Remember, it’s not just about having enough to live, but having enough to live the life you want. So, keep saving, investing, and planning. And maybe, just maybe, throw in a few more trips to Tim Hortons along the way! 🍁🏒☕

Selfies have become a popular way for people to document their lives and share their experiences on social media. However, they can also have an impact on insurance, particularly when it comes to health and life insurance.

In the case of health insurance, some insurers are using this type of technology to help prevent fraud. For example, insurers may require policyholders to submit selfies along with their insurance claims to verify their identity and ensure that the claim is legitimate. This can help prevent people from using someone else’s insurance information to make fraudulent claims.

In the case of life insurance, some insurers are using selfies as part of the underwriting process. Insurers may ask applicants to submit selfies as part of the application process, which can be used to verify their identity and assess their health. For example, insurers may look at factors such as a person’s weight, skin tone, and posture in the selfie to help assess their risk of health issues such as obesity or heart disease.

While the use of selfies in insurance may be seen as invasive by some, it is becoming increasingly common as insurers look for new ways to prevent fraud and assess risk. It’s important for consumers to be aware of these practices and to understand how their selfies may be used by insurers. Consumers should also take steps to protect their privacy, such as being selective about what they share on social media and using strong passwords to protect their online accounts.

Ever wonder what that Selfie you took could have to do with planning your retirement? Find out here: Selfies and Retirement.

Last week, we wrote about the importance of choosing a Guardian . This week, we are writing about the importance of choosing an Executor and all that entails. This individual is someone appointed by you to look after your estate and assets after your death. Just as choosing a Guardian can be a difficult choice, choosing an Executor for your Last Will and Testament can be hard. Before selecting someone to be your Executor, however, consider what an Executor does:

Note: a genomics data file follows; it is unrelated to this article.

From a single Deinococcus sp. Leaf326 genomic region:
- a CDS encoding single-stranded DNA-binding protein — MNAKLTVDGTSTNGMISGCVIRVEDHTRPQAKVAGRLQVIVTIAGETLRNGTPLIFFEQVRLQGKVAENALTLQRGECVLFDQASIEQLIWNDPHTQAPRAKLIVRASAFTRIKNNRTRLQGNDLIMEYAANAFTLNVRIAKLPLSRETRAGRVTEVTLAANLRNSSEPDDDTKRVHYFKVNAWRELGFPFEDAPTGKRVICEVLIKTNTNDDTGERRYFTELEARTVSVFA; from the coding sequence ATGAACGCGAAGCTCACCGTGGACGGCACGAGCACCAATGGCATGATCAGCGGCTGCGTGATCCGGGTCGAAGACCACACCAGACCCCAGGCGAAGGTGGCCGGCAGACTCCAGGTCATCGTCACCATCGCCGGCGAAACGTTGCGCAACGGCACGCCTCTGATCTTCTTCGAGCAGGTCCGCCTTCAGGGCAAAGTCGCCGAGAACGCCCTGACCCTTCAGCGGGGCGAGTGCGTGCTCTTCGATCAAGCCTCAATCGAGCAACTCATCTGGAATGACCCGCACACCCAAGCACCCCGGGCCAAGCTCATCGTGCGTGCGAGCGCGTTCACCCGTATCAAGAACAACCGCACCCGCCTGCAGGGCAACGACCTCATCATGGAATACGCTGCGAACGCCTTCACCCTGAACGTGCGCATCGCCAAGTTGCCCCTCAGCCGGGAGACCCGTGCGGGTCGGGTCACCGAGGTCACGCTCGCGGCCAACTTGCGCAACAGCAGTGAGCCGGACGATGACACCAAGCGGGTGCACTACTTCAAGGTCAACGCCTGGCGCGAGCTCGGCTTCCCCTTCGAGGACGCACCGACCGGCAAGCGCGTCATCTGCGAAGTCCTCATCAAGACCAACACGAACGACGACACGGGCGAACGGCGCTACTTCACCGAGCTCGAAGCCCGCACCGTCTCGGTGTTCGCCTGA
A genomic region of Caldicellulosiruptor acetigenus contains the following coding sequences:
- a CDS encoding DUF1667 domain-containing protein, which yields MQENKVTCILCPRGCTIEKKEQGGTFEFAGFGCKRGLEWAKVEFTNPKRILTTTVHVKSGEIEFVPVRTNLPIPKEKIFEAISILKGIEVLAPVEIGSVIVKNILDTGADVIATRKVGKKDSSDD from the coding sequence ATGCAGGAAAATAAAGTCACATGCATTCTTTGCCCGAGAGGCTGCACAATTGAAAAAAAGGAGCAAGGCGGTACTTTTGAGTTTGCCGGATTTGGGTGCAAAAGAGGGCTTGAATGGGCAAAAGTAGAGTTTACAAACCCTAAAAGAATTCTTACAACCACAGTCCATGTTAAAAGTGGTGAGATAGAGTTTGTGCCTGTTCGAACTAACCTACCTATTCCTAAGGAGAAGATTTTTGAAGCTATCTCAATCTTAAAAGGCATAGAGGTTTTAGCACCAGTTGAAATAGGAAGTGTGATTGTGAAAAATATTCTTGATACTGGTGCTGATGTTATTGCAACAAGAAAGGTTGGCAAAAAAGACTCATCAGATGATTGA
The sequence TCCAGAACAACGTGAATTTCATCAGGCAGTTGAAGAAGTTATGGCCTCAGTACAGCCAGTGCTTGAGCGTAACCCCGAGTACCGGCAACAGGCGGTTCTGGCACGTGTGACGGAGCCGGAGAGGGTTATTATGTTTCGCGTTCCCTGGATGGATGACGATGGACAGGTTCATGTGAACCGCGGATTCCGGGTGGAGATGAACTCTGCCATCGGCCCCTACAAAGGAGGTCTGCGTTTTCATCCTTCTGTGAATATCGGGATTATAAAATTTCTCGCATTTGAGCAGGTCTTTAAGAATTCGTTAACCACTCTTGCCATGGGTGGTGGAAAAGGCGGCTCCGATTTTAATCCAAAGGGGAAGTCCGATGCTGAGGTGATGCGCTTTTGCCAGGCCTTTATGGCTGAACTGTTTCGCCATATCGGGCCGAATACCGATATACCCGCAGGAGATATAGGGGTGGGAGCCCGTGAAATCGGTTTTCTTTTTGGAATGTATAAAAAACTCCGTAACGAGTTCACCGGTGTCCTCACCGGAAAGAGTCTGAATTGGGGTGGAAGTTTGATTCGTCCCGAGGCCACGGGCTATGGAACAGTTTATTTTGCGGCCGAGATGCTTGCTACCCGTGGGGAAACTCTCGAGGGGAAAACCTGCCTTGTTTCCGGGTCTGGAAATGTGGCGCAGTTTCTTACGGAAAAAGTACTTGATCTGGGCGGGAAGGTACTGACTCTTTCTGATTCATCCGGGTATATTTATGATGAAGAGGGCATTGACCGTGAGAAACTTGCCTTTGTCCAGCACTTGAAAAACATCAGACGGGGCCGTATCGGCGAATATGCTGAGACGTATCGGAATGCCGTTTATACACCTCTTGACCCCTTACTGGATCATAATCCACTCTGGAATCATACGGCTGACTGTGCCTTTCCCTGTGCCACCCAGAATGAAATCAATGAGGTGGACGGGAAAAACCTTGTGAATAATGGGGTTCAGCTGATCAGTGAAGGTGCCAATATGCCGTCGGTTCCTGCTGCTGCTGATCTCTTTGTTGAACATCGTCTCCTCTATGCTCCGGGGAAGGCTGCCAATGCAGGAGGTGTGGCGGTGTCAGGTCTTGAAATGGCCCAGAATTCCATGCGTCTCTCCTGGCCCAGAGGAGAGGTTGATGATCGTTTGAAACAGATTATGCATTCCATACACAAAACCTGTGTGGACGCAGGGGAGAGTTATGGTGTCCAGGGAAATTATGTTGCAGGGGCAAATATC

• The role of this individual can be complex and time consuming: this person secures the assets and estate of the person who has died (in other words, the Executor looks after all of your stuff when you are not around anymore and takes inventory).
  • The Executor has to make sure that your assets (particularly heirlooms and antiques) are properly appraised and evaluated (i.e. find out how much these items are worth). See this real-life example.
  • Paying off any debts you owe : this is a huge part of why a Will is so important. When you do not have a Will in place, that means that your estate has to pay extra legal fees to hire a lawyer to figure out to where all your things go.
  • Make funeral arrangements – sounds like an easy task but comes with emotional baggage and extra financial costs which are taken from the estate.
  • Forwarding mail, canceling subscriptions, etc. In order to cancel mail or subscriptions the Executor has to provide proof through a death certificate.

Those are just SOME of the tasks an Executor has to take care of. Which is why you should consider the following when it comes down to CHOOSING the Executor for your Last Will and Testament :

  • Is this person up for the task? Given the administrative, legal and financial headaches the role of an Executor can bring (on top of having a full time job), does this person have the ability and time to take on this role?